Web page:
Late Night Creations

Friday, July 2nd, 2010

written by Sabina Ashbaugh

We always substitute an egg with two tablespoons of vanilla soymilk—a slight variation that leaves the dough runny and easier to mix with the cracked wooden spoon. The timer is set for 12 minutes, not 14 as the cookbook suggests, with a reminder at the six-minute mark to switch the top and bottom trays in the oven. Despite these careful discrepancies, accumulated over countless nights, our creations are never completely predictable. We speculate whether it might be the heat of the dimly lit kitchen, and that volatile summer breeze that seeps in through the windows and seems to soften the contours of the room.
Despite our many trials, my sister and I never fully plan our baking efforts, or even carefully measure out the ingredients of our amended recipes. The soymilk substitution, now a permanent step in the cookie making process, came from a late realization that the egg carton was deceptively empty. As if to support this impulsiveness, the planned desserts baked for family dinners—the pumpkin or apple pies, the blueberry cobblers, the cinnamon buns, the madeleines—are never as good as the spontaneous endeavors to satisfy late night cravings. The immediate satisfaction of these creations quickly assuaged the worries and anxieties amassed during school or work. Tasks divided and ingredients laid out, my sister and I get to work setting right the wrongs of the day.
It has been a year now since I moved away from home. Some months have flown by while others have painstakingly inched to a close, with pangs of homesickness and late night baking cravings that seemed to arise out of nowhere. Family, a concept that had seemed so natural and tangible just a year ago, has slowly been abstracted to stand for that sense of place so radically reconfigured after leaving for school. In times of stress, I often caught myself about to call the house with a confused plea of “What should I do?”
With distance I have come to realize how often I unintentionally underappreciated this form of support. I cringe at the thought that the ease and spontaneity of those nights spent baking are a lost bridge between my sister and I—treasured memories to look back on fondly but ones impossible to recapture. And yet the removal of this crutch has also forced me to examine how I will right the wrongs of the day in my own way—not by baking, but through the careers and choices that lie ahead.
Moving away is an exciting step towards independence and deciding how and what one wants to change in the world. In the midst of so many choices, the advice offered by family is a means of grounding oneself in times of transformation. Finding a niche in college involves exploring how one will contribute to society and improve the lives of others, but it also requires the recognition of the debt owed to those at home.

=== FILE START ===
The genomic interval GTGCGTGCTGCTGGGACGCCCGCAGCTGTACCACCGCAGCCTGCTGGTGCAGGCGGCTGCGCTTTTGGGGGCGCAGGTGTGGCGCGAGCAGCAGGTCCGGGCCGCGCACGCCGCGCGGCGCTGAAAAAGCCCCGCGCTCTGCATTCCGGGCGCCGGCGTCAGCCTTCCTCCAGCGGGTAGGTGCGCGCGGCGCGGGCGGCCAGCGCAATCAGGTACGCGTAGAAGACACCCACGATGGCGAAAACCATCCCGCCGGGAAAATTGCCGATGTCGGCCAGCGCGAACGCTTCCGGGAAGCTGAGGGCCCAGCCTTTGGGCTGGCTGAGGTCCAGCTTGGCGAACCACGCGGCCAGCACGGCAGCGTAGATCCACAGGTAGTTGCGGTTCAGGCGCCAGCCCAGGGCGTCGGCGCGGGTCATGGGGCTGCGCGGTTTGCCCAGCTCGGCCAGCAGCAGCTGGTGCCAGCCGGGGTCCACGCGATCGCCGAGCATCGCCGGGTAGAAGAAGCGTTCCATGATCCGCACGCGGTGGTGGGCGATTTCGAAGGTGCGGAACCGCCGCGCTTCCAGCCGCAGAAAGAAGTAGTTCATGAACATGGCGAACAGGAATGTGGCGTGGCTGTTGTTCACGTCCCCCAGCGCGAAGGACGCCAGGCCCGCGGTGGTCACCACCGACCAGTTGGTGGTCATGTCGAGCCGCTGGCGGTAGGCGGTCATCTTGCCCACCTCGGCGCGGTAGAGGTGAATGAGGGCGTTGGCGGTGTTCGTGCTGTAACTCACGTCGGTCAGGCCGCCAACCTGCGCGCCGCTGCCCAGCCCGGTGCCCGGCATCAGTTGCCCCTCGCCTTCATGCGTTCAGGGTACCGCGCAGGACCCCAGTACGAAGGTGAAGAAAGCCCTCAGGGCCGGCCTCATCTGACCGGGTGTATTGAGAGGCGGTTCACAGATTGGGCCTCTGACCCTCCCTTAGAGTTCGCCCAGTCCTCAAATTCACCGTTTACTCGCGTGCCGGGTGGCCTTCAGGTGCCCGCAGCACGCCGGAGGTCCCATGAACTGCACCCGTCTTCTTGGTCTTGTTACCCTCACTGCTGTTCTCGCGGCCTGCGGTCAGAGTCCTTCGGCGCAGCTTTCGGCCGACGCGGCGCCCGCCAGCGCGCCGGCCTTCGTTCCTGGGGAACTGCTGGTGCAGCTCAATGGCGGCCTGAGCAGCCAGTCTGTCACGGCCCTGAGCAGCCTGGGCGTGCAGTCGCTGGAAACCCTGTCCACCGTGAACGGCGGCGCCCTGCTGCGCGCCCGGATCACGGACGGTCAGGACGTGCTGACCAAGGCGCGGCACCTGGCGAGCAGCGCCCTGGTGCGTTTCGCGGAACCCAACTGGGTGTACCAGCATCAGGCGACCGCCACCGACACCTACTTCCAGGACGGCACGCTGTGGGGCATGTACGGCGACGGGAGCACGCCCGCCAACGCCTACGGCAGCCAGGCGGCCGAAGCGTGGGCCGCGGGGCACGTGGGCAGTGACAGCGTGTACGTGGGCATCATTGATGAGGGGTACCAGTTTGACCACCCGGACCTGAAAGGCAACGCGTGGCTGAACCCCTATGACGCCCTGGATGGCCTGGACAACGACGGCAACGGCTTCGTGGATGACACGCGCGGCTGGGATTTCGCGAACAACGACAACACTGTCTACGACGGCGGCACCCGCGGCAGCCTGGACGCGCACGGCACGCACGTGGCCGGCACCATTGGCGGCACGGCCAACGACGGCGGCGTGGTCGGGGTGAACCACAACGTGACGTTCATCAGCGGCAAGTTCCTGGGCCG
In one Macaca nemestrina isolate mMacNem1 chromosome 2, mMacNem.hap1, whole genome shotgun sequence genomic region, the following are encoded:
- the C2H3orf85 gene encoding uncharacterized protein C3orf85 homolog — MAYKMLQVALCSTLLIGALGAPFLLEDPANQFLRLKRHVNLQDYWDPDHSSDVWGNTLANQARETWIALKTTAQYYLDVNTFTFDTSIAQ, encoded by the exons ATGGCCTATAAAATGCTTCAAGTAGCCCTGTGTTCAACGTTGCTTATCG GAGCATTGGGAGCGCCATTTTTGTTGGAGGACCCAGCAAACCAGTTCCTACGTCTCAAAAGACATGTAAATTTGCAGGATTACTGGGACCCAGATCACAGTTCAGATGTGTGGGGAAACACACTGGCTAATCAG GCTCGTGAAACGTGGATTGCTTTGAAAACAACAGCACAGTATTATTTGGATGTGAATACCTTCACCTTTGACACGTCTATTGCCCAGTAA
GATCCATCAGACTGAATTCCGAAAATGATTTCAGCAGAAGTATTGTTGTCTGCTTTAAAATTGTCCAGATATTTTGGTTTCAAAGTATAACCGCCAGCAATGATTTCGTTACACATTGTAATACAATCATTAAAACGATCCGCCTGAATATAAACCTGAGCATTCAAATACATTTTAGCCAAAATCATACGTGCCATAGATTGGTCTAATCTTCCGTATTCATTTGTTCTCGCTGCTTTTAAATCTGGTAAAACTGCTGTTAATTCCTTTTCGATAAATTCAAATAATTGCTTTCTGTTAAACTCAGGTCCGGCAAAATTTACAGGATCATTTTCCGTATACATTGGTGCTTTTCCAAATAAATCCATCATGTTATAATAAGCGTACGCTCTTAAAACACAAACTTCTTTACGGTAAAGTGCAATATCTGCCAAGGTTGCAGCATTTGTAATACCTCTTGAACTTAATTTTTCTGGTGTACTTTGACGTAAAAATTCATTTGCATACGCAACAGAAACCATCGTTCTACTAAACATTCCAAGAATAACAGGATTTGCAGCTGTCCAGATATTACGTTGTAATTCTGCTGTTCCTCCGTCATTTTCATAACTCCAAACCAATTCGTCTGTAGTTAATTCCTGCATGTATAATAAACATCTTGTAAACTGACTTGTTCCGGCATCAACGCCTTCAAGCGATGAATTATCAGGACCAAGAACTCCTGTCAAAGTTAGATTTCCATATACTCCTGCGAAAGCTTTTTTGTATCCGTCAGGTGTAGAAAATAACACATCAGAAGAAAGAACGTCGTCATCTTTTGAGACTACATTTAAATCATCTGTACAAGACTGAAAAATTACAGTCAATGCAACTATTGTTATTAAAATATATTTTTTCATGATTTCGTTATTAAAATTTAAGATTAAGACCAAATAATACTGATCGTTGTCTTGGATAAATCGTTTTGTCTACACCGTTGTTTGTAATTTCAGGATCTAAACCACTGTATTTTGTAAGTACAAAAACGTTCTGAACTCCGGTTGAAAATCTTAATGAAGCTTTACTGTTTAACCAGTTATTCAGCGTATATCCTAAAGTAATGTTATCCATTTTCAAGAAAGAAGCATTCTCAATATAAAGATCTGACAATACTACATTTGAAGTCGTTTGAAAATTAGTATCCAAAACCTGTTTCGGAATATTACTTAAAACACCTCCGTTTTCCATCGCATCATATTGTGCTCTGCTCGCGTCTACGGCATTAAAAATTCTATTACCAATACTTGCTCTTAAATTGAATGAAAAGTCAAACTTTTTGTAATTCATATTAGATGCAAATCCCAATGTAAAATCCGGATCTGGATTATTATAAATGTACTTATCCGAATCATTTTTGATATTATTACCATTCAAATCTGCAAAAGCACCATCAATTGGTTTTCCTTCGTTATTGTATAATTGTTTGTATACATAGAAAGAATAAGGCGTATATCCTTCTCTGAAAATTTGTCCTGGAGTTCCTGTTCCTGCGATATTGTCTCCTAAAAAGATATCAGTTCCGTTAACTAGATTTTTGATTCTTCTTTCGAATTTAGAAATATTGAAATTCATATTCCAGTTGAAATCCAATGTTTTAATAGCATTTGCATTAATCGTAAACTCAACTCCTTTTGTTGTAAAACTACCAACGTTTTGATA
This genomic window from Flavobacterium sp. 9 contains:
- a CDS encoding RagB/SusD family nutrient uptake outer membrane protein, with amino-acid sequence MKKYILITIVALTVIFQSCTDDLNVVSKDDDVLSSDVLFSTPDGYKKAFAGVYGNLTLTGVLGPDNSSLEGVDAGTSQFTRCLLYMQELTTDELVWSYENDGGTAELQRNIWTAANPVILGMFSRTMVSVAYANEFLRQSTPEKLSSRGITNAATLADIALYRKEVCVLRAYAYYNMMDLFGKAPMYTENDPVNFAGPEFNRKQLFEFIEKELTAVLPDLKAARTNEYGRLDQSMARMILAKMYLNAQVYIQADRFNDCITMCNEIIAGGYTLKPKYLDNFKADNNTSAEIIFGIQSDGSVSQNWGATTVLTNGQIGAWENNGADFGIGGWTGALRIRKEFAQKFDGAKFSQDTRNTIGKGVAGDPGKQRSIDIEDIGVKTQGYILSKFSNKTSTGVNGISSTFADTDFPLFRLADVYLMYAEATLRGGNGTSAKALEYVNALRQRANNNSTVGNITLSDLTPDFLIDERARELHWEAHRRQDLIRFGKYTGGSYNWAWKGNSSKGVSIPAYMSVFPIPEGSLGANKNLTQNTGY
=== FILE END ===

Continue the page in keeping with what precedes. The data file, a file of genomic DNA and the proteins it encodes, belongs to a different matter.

Growing up compels us to accept these recipes, relationships, and plans for future change. Family rituals become memories as traditions are re-made. It is important to maintain ties with those that helped us get where we are, and continue to want to see us succeed. Helping others starts by looking out for and appreciating those at home, and paying tribute to those left behind.

Find out more about Student Discounts!

Download our NEW App on iTunes!
Become a fan on Facebook and follow us on twitter!


Free Activities In the City!

Friday, July 2nd, 2010

written by Adam Davis

It might be tempting to stay in the office or the apartment during the hottest months, but New York City offers plenty of free summer activities that don’t involve huddling by the air conditioner.  And what better time is there to relax, meet new people, and enjoy some arts and culture?

The best part of summer is Summerstage, a performing arts festival that includes dancers, singers, and even poets and novelists.  This year Summerstage is expanding to include performances in parks throughout New York City, thus making these can’t-miss shows available to people in all five boroughs.  During its 25 years, Summerstage has hosted over 1,700 notable artists and writers, including David Bowie, M.I.A., Toni Morrison, and Joni Mitchell.  This summer’s lineup consists of 91 free shows, including artists such as Dan Deacon, White Rabbits, and Public Enemy, along with a four-night concert featuring the alternative rock band Pavement.  See for specific dates and times of various shows.